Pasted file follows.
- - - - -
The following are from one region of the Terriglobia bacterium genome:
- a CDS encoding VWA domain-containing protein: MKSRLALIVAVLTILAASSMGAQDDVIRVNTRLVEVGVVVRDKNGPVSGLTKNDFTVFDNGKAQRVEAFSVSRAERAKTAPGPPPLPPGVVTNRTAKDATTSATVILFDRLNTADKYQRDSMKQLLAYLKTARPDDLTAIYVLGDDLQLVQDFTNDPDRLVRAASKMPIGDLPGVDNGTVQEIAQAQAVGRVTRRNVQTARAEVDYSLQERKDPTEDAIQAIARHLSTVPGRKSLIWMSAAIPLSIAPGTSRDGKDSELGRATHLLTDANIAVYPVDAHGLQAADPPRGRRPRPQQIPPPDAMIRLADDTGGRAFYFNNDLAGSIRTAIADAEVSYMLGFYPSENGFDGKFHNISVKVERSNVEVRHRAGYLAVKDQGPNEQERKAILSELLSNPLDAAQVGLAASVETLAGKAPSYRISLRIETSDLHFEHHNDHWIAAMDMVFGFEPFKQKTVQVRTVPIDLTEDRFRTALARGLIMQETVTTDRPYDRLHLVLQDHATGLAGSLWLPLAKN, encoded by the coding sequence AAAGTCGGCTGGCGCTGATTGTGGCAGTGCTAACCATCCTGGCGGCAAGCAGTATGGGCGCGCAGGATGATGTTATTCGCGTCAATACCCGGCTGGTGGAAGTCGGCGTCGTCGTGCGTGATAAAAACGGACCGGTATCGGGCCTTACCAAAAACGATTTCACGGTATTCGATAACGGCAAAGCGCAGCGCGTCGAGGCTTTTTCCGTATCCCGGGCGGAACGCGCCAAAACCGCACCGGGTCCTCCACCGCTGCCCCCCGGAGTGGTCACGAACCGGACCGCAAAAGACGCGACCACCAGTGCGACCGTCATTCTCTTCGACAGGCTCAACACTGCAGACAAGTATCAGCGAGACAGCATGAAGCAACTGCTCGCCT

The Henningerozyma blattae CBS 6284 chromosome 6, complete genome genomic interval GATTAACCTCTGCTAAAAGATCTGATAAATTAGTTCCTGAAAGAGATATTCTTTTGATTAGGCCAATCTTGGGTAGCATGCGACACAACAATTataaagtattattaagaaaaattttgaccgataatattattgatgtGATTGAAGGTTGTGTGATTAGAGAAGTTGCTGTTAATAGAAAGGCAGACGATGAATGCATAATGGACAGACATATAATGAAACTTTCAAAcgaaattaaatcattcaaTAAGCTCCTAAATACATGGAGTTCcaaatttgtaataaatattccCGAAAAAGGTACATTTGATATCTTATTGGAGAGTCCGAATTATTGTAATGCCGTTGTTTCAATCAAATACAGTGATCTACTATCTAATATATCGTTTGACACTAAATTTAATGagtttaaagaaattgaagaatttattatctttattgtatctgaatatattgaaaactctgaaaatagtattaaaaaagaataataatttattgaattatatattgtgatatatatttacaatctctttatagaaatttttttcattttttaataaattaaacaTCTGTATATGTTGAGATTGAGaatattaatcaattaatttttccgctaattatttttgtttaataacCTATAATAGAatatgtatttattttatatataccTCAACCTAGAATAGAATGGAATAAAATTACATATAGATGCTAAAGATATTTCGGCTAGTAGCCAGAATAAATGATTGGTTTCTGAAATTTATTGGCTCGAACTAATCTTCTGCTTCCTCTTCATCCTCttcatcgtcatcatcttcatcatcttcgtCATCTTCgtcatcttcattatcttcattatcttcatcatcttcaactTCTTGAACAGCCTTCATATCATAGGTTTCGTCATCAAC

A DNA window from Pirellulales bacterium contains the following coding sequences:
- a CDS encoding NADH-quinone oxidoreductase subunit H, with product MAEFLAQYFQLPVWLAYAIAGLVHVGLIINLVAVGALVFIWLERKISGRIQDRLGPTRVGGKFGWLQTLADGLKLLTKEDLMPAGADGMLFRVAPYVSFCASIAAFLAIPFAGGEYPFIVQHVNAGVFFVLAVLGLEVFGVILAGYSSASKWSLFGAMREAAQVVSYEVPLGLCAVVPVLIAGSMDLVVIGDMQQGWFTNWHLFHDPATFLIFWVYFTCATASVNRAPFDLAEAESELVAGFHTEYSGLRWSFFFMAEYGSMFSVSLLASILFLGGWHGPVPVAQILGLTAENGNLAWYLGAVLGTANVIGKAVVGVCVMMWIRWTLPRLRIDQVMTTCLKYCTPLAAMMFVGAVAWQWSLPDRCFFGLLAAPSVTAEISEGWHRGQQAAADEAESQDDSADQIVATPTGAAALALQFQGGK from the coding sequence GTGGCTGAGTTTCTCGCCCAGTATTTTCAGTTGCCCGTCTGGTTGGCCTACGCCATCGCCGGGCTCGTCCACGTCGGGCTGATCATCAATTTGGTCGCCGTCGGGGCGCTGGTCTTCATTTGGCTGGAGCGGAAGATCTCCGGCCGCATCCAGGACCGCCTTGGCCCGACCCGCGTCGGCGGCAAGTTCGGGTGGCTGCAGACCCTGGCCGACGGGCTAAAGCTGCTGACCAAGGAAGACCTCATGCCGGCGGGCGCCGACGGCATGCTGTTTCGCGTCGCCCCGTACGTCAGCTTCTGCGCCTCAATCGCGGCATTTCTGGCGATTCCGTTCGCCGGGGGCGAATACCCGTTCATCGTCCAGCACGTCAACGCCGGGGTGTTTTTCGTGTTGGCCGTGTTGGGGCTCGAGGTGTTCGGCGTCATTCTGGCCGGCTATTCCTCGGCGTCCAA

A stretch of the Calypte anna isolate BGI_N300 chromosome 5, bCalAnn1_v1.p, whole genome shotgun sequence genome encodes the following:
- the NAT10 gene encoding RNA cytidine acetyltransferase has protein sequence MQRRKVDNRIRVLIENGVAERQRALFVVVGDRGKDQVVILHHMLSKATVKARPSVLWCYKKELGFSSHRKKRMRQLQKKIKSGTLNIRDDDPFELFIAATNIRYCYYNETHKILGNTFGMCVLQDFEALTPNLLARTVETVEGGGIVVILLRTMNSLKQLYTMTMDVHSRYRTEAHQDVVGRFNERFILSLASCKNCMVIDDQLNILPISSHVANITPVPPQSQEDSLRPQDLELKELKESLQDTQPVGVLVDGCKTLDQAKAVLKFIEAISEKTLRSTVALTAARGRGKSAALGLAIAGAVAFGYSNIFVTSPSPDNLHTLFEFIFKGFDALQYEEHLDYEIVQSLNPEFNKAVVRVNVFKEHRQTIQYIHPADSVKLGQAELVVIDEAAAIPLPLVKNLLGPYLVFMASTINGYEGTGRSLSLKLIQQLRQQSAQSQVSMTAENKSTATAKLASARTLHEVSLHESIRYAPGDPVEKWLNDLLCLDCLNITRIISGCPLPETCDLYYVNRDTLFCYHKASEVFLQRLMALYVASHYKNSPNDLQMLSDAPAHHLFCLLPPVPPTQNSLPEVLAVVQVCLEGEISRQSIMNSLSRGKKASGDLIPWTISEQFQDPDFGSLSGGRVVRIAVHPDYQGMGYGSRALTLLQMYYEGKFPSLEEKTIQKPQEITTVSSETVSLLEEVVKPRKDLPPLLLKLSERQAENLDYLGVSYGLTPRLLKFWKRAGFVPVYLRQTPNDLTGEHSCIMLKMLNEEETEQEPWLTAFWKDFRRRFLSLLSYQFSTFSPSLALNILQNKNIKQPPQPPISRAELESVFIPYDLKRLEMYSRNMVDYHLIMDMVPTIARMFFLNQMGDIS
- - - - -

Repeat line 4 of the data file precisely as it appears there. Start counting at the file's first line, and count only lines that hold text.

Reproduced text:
A DNA window from Pirellulales bacterium contains the following coding sequences: